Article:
'A walking encyclopedia'

Marie Callas Mars remembered as bright, curious

Marie Callas Mars remembered as bright, curious

March 12, 2006|By PEPPER BALLARD

Marie Callas Mars set the standard for her four younger brothers, Pete Callas, the only living sibling, said Wednesday, more than a week after his only sister's death.

Mars died Feb. 26. She was 86.

"She was an excellent student," Pete Callas, 80, said. Each year, when Pete would enter a new grade, his new teacher would ask him, "'Are you as nice and as bright as your sister and your brother Mike?'"

Pete's oldest brother, Mike Callas, the late philanthropist and former chairman of Callas Contractors Inc., graduated from Hagerstown High School in 1939, two years after Marie.

A stadium under construction at North Hagerstown High School was named in Mike Callas' honor.

Growing up, Marie and brothers Mike, Bill, Pete and Greg all worked as soda jerks at The Valencia, a popular soda fountain on North Potomac Street, which their father, George J. Callas, a Greek immigrant, managed.


Pete Callas said they would work there from the time they got off school at 3 p.m. until 11 p.m. "When we didn't have customers, we did our homework behind the counter," Pete Callas said.

About three years after graduating from high school, Marie married her first husband, Nicholas Mars, a Greek immigrant.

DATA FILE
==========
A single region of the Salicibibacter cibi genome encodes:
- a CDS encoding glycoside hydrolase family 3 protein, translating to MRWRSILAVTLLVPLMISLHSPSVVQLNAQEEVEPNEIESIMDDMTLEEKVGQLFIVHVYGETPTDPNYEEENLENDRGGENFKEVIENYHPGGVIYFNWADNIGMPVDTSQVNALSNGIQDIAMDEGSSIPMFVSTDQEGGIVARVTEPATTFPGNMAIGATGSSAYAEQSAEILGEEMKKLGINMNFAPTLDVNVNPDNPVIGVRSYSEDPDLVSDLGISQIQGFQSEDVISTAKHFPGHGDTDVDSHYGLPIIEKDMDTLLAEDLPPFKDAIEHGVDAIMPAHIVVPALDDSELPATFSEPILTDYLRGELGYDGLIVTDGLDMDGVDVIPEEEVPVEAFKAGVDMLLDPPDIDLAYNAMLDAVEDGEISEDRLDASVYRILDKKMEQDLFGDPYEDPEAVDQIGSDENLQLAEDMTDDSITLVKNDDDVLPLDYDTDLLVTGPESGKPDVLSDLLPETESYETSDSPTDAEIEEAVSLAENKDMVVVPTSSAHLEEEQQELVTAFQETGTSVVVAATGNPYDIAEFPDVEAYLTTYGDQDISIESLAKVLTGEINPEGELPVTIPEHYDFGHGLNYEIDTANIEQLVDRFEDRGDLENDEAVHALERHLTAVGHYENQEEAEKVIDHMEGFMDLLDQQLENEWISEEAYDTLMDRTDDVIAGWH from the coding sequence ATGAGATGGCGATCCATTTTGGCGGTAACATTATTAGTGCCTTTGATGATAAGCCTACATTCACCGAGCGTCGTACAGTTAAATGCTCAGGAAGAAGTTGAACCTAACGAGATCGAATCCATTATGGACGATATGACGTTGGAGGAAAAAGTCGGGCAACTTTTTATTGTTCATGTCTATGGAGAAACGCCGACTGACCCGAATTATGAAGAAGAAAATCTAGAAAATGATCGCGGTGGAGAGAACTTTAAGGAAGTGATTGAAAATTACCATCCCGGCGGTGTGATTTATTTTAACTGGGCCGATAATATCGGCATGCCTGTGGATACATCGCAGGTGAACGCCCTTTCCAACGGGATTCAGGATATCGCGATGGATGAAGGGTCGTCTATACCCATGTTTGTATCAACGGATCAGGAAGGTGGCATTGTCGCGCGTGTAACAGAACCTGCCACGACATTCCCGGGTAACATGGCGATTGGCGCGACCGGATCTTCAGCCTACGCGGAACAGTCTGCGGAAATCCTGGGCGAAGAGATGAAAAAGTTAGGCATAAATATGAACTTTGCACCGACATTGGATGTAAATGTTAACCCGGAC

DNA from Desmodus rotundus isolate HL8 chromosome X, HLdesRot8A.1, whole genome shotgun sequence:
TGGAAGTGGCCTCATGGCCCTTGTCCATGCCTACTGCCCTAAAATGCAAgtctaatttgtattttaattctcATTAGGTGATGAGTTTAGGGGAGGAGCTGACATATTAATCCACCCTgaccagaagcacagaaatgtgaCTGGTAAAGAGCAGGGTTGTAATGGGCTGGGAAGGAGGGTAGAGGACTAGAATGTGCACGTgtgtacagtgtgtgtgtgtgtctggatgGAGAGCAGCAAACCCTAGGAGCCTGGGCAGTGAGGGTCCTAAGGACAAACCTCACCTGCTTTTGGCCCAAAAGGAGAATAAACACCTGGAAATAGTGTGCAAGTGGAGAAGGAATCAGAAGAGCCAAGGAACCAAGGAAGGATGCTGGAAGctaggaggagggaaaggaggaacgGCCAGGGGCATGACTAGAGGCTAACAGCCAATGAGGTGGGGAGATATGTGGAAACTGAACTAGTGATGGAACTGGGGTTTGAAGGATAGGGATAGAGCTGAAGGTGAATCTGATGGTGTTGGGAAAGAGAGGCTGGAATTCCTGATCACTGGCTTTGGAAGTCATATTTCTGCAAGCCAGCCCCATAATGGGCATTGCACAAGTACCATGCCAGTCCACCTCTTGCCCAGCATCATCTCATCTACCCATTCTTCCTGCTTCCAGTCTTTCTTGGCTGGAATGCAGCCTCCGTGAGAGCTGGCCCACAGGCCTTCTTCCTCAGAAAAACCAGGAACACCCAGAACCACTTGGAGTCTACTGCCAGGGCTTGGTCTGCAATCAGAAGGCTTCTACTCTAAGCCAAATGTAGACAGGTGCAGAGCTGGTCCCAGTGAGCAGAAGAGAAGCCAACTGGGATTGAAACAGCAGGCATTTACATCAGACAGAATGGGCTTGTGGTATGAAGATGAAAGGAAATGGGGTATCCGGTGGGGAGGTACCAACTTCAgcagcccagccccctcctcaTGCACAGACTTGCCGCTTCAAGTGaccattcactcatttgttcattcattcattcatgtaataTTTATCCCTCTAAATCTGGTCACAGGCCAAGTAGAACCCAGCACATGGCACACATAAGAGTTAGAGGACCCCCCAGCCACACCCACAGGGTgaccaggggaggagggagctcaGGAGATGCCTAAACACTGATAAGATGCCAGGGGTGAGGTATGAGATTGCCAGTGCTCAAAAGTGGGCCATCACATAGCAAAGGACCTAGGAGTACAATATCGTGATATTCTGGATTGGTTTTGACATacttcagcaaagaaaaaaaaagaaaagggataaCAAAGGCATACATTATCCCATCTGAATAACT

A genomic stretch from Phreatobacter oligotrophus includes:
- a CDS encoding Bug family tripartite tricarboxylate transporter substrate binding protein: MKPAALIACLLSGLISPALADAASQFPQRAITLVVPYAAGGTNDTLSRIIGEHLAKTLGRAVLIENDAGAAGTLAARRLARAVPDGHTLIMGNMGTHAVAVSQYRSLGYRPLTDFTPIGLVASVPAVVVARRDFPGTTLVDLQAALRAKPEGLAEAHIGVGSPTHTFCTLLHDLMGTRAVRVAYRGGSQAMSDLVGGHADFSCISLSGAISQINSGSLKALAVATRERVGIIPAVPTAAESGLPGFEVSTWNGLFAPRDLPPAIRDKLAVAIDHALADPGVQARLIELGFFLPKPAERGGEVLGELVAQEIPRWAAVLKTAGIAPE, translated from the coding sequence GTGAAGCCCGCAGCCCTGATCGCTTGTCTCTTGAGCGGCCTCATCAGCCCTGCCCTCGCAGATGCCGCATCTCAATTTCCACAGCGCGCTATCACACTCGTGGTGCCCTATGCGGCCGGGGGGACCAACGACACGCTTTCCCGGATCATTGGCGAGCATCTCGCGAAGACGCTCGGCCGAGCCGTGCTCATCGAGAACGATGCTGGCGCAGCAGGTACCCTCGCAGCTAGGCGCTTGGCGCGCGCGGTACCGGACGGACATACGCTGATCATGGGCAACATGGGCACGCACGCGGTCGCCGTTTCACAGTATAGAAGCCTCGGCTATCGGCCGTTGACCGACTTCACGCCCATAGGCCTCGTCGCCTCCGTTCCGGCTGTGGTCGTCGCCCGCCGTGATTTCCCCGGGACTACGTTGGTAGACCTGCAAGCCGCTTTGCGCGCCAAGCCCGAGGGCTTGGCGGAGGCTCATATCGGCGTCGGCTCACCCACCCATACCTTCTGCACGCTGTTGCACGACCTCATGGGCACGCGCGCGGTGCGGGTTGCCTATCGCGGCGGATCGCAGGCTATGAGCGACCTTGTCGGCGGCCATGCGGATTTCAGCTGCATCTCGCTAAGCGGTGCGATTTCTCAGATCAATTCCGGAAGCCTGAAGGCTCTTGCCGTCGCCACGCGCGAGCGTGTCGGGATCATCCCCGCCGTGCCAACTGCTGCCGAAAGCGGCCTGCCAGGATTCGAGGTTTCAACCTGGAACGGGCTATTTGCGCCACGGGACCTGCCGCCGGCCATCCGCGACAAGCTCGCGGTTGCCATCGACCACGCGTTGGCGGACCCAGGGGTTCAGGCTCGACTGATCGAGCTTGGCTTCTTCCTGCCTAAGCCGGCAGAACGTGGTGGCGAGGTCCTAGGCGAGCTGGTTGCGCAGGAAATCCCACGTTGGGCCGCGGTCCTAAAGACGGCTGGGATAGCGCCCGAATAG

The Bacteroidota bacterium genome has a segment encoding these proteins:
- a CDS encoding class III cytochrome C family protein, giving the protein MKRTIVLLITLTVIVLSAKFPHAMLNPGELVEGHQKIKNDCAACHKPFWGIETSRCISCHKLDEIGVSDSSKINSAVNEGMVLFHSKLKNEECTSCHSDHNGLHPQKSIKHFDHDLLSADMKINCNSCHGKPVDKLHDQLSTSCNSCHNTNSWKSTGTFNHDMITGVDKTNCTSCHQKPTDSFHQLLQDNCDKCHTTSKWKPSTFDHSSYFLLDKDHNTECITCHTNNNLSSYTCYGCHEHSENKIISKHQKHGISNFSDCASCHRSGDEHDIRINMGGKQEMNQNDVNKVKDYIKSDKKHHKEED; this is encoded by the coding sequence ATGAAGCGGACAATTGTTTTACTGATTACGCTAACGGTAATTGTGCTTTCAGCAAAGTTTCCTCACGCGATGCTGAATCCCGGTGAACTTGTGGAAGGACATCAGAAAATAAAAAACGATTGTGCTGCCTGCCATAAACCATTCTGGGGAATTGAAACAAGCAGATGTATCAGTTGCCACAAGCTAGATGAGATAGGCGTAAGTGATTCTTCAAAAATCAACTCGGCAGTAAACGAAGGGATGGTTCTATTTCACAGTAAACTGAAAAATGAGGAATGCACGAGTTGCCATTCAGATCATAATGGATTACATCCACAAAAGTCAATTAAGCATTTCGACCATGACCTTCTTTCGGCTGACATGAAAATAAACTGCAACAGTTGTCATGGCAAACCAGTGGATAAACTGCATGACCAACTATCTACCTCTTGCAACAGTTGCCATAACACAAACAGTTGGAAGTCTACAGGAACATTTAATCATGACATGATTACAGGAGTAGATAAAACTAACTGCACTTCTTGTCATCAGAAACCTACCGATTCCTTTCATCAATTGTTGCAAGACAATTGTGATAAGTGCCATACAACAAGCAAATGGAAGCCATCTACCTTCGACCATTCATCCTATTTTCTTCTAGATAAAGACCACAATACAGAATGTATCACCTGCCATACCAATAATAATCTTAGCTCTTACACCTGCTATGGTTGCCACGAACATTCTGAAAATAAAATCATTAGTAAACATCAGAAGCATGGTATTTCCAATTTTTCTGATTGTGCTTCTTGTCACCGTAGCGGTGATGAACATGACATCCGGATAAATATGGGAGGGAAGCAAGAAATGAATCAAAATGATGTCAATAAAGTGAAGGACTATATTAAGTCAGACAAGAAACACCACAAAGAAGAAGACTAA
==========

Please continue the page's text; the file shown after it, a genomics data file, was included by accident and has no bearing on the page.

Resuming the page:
Her son, George Mars, 62, said their marriage was arranged and didn't last long. When George was about 10 years old, Marie Mars married Bob Jones, who was a C&P Telephone Co. traffic manager.

Both Nicholas Mars and Jones have since died. George Mars said his mother was married to Bob Jones for about eight years.

She retired from Maryland National Bank in Baltimore, where she worked for more than 20 years, George Mars said.

"She could tell you the credit history of anyone in Baltimore," he said with a laugh.

Marie Mars "was a walking encyclopedia," George Mars said. Even after his mother developed Alzheimer's disease, she still watched "Jeopardy" and "won every time," he said.

Marie was the only one of Pete's siblings who was born in New York City, where their father first lived after coming to the United States through Ellis Island in 1910, Pete Callas said.

While Marie was starting her new family, her four brothers went to serve in World War II, he said.

Pete Callas said it was a shame that Marie couldn't go to college because she loved school so much.

"All her friends were going to college, but we couldn't afford it," he said.

Marie "loved to play golf. She loved chess. She played piano and loved classical and nonclassical music," Pete Callas said.

On Saturday afternoons, Marie would listen to the Metropolitan Opera and then, at 5 p.m., the Glenn Miller Orchestra.

George Mars, who lives in a house where he lived with his mother as a child, said that as an adult, he traveled to Greece, England and France with his mother.

"She was very curious," he said.

George also served in the armed forces.

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